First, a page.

Last week, the Democratic National Committee (DNC) announced a rule change that could keep me out of the first presidential debate. Clearly, we haven’t learned the right lesson from the 2016 election—and that might squander our chances in 2020.
I’m the only Democratic candidate in the field who has won a Trump state. I’m also the only candidate in the race who has been governor of a state with a Republican-controlled legislature and passed major progressive victories. If we’re going to take back the places we lost—and then do the hard work to get our country back on track—we can’t let the DNC’s new rules exclude the perspectives of leaders who have done this before.
I chose to enter the Democratic primary later than most. Sure, had I jumped into the race earlier, I may have been able to raise my profile. But I had a job to do. My legislature meets only once every two years, and I was working to get important legislation passed until mid-May. As governor, I saw it as my responsibility to remain focused on serving my state. And I got a lot done—including extending our expansion of Medicaid to nearly 100,000 people and freezing college tuition—all with a nearly 60% Republican legislature.
Getting progressive things done in a state Trump won by 20 points is a record that should animate our political discussion. Instead, that commitment could be what keeps me off the debate stage at the end of the month.
While there is a historically large Democratic field, different voices should be heard in this process. We can’t let these rules get in the way of actually winning the election. If we’re going to prevail in states like Michigan, Wisconsin, Iowa, and Ohio, we need a candidate who can energize our base and win back those who voted for Trump.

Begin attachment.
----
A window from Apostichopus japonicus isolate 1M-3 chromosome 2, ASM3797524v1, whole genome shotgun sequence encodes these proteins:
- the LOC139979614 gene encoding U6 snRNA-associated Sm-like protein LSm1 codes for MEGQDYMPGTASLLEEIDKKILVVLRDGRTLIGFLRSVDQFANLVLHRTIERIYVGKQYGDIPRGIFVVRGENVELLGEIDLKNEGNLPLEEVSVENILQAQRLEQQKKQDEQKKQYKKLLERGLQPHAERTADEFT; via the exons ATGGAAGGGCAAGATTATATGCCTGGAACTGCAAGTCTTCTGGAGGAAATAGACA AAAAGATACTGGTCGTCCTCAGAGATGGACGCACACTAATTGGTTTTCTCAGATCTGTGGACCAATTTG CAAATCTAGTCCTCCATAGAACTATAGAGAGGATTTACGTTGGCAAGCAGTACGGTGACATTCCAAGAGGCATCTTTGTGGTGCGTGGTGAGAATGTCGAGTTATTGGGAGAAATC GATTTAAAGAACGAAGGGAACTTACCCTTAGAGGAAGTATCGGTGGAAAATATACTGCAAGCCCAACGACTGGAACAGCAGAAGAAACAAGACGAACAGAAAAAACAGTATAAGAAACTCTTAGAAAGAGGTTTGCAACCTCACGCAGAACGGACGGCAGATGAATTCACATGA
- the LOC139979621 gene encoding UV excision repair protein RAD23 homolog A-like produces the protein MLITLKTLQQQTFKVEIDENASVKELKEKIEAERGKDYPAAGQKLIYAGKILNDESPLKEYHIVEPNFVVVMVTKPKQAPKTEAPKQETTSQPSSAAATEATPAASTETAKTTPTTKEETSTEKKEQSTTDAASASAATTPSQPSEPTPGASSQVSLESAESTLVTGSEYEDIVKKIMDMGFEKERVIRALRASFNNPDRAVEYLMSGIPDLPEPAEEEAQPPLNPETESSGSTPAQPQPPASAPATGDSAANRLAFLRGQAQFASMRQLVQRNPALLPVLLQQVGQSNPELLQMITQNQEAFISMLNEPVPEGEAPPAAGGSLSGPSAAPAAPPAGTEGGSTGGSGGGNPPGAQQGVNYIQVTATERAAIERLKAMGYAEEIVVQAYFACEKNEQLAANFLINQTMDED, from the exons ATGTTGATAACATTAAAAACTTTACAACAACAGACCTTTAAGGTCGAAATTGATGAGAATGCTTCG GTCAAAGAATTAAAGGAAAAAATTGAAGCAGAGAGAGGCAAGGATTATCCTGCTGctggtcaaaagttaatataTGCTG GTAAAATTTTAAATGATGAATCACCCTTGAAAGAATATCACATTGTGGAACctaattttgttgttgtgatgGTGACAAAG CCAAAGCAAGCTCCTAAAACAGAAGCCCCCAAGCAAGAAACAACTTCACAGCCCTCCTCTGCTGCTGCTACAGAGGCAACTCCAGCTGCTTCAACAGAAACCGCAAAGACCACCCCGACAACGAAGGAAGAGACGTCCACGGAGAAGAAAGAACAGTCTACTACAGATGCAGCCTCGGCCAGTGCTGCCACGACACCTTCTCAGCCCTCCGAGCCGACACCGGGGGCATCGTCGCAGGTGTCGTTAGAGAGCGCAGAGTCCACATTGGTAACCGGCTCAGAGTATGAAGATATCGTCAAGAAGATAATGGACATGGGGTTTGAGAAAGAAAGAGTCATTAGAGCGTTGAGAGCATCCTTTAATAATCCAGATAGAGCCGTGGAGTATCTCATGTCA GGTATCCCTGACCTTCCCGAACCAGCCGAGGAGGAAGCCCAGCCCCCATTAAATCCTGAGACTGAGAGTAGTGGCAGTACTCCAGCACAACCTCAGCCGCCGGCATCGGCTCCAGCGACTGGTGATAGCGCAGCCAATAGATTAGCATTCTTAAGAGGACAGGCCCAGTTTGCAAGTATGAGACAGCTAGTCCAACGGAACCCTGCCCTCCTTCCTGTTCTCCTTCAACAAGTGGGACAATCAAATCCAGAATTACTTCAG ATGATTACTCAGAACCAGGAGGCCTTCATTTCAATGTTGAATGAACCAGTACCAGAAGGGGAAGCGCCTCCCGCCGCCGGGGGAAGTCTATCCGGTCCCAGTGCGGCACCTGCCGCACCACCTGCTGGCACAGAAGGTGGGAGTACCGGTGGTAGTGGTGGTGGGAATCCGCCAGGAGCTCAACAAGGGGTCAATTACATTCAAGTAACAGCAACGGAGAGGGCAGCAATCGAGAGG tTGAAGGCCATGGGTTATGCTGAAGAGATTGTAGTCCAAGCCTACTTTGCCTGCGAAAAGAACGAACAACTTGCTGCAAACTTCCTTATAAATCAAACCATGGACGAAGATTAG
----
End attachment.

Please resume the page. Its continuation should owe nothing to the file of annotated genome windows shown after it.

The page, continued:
While it’s not my job to write the rules, the DNC should find a way to avoid excluding people from the conversation just because we got a later entry into the race than others. This includes candidates who have demonstrated they can win statewide or federal office and who would bring a critical set of experiences to the debate stage. Those critical perspectives would be lacking if we instead rely on arbitrary polling thresholds established seven months before a single vote is cast.
I didn’t get elected three times because I made lofty promises to voters. I was elected because Montanans knew that I understood the challenges they face, and that I would work every day to make progress for them.
That’s the perspective our party needs to win in 2020. And that’s what all candidates should be discussing on the debate stage at the end of June.
Steve Bullock is the governor of Montana and a Democratic candidate for president.
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